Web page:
Will COVID Vaccine Trials Reflect U.S. Diversity?

Those trial networks were chosen in large part because they have rich relationships in Black, Latino and other minority communities, said Stephaun Wallace, director of external relations for CoVPN. The hope is to leverage existing connections based on trust and collaboration.

“Our clinical trial sites are prepped and ready to engage diverse people,” Wallace said.

Wallace acknowledged, however, that attracting a diverse population requires investigators to be flexible and innovative. There can be practical problems. Clinic hours may be limited or transportation may be an issue. Older people may have problems with sight or hearing and require extra help to follow protocols.

Distrust of the medical establishment also can be a barrier. African Americans, for instance, have a well-founded wariness of medical experiments after the infamous Tuskegee Study and the exploitation of Henrietta Lacks. That extends to suspicion about recommended vaccines, said Wallace.

“Part of the consideration for many groups is not wanting to feel like a guinea pig or feel like they’re being experimented on,” he said.

Moderna, which plans to launch its phase 3 trial Monday, said the company is working to ensure participants “are representative of the communities at highest risk for COVID-19 and of our diverse society.”

However, results of the company’s phase 1 trial, released in mid-July, showed that of 45 people included in that safety test, six were Hispanic, two were Black, one was Asian and one was Native American. Forty were white.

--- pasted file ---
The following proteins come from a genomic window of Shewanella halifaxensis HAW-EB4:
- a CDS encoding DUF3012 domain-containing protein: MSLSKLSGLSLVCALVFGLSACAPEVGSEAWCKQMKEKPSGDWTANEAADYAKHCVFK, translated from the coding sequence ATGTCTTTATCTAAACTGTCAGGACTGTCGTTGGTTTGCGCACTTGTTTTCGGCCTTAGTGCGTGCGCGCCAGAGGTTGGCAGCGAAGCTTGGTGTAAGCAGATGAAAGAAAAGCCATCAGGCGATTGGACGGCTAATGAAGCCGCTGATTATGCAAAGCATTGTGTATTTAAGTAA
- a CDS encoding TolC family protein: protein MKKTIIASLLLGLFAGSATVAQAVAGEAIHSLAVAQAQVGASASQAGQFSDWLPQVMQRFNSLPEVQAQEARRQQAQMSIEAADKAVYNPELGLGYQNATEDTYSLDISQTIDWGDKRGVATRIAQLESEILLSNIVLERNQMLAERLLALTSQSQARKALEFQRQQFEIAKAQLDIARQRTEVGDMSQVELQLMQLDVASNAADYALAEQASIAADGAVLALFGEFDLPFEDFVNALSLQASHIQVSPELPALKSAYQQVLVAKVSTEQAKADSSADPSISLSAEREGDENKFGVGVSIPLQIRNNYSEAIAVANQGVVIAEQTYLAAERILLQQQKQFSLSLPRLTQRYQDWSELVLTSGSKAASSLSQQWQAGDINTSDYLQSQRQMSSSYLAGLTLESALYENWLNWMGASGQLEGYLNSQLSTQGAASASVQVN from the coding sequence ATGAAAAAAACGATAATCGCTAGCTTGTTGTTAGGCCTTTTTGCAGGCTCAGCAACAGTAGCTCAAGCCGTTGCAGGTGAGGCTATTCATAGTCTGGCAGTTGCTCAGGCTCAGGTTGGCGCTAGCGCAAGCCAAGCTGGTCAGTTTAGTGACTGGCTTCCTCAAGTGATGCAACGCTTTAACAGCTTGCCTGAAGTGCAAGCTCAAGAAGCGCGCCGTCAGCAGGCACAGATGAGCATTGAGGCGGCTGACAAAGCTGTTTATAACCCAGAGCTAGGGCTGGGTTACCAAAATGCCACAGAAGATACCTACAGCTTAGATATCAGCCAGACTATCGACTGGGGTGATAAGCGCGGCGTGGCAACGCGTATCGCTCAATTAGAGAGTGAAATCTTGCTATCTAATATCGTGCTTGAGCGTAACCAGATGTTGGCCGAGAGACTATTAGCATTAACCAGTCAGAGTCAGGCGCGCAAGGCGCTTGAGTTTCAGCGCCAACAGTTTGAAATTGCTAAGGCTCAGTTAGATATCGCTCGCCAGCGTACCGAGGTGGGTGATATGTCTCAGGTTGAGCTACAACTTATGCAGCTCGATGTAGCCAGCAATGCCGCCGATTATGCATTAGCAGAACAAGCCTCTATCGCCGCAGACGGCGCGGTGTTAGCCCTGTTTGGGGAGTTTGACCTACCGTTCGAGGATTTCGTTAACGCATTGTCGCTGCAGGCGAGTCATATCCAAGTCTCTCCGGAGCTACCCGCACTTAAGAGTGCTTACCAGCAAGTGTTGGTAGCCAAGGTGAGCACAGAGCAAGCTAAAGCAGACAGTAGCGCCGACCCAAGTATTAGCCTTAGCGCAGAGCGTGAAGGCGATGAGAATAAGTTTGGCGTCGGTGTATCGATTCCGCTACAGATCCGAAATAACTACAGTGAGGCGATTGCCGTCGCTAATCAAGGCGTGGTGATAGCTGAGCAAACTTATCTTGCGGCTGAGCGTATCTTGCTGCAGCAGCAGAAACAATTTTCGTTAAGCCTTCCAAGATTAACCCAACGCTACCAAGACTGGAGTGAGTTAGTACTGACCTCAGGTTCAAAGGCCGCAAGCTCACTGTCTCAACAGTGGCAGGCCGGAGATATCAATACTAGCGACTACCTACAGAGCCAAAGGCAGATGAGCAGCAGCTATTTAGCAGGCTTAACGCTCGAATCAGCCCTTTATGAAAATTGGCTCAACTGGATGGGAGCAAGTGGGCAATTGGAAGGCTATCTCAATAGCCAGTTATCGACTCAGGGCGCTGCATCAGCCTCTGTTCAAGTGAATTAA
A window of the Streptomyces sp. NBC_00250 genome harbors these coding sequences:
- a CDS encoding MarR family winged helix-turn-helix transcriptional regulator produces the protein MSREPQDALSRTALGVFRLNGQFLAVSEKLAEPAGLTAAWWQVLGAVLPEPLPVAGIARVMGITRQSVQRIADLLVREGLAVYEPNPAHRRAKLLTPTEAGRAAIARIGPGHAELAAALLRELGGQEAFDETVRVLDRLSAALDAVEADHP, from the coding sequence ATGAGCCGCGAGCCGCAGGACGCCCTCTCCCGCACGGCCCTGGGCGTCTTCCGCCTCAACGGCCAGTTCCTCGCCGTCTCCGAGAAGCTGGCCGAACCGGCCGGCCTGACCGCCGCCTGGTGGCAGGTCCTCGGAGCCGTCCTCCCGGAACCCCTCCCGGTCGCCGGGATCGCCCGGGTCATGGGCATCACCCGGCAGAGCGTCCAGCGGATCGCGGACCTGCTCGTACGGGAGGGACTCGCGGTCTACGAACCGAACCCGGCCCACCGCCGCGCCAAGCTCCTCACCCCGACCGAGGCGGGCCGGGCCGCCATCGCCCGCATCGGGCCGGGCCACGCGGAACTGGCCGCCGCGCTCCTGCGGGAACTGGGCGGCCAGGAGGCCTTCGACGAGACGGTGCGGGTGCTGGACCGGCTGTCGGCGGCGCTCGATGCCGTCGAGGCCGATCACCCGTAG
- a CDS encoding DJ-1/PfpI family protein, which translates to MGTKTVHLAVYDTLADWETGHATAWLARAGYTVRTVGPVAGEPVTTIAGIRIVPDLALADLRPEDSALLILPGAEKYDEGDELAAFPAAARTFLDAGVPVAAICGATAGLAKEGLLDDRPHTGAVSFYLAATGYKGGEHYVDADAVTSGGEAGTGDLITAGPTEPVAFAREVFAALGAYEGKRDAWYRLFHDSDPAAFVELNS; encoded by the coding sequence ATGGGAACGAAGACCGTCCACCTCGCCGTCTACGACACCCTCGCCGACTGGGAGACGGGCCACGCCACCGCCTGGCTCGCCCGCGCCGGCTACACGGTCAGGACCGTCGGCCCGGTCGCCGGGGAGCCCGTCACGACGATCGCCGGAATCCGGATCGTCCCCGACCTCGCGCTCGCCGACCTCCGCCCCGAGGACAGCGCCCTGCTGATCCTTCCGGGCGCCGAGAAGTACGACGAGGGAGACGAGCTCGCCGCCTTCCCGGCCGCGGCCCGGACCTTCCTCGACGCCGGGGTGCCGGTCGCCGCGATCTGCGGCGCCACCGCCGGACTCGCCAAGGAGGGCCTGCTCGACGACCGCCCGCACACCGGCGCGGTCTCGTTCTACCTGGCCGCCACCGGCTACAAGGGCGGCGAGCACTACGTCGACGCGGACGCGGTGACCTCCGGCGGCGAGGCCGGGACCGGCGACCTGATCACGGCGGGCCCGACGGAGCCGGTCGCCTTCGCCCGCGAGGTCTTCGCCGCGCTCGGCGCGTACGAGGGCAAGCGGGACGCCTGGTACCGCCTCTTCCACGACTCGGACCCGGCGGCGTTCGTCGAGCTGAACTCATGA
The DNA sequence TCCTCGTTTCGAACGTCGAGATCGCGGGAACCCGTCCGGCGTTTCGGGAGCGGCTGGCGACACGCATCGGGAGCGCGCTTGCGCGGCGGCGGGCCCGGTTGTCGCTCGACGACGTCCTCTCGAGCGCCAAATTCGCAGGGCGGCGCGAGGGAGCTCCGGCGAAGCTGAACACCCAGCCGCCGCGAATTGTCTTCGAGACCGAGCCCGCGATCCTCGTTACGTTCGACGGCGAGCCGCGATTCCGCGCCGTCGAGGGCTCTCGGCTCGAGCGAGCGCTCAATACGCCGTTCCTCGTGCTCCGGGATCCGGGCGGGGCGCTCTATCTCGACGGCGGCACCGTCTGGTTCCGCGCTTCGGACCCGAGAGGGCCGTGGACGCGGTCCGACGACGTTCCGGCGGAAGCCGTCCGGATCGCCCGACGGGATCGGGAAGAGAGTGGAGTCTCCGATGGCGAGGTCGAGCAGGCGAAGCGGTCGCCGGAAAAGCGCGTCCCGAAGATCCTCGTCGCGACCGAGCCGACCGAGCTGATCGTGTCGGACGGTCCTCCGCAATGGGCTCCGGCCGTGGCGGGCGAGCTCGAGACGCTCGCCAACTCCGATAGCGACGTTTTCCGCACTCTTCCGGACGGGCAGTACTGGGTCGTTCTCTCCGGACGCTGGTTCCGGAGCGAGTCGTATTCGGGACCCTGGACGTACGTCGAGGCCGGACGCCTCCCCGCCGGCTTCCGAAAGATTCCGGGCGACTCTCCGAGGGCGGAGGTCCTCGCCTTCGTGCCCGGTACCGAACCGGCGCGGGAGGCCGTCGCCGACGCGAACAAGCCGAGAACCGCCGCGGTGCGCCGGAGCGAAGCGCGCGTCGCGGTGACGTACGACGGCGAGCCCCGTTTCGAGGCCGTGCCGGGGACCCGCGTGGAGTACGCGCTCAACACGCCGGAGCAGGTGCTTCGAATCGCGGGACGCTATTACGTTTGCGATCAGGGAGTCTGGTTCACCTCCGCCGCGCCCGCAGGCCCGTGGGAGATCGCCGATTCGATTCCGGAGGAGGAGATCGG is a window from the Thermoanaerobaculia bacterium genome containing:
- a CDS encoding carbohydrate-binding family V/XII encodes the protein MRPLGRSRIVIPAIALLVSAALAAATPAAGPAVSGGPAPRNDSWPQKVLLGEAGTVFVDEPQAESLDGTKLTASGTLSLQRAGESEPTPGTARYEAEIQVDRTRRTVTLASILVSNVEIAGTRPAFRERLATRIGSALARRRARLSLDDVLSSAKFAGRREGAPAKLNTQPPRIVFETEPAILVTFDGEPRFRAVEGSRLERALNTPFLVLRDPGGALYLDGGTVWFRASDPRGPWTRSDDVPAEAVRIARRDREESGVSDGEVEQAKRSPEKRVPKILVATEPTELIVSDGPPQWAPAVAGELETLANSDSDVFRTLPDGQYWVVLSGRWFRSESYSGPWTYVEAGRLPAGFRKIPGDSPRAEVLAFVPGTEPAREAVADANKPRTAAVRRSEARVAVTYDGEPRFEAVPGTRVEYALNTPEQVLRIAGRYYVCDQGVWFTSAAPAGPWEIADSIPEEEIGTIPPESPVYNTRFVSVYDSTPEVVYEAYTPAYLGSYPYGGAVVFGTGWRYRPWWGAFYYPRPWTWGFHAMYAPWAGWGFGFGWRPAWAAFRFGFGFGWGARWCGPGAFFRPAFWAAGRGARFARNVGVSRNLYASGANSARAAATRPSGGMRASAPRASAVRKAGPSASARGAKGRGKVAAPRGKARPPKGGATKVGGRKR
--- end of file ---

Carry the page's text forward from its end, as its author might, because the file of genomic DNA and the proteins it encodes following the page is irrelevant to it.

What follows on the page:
Phase 1 and phase 2 clinical trials aim to test the best dose and safety of vaccines in small groups of people. Phase 3 trials assess the efficacy of the drug in tens of thousands of people.

Investigators at nearly 90 sites across the U.S. are preparing now to recruit participants for Moderna’s phase 3 trial. Dr. Carlos del Rio, executive associate dean at the Emory University School of Medicine, will seek 750 volunteers at three Atlanta-area sites. Half will receive the vaccine; half, placebo injections.

Del Rio has had marked success recruiting minorities for HIV trials and expects similar results with the vaccine trial. “We’re trying to do our best to get out to the communities that are most at risk,” he said.

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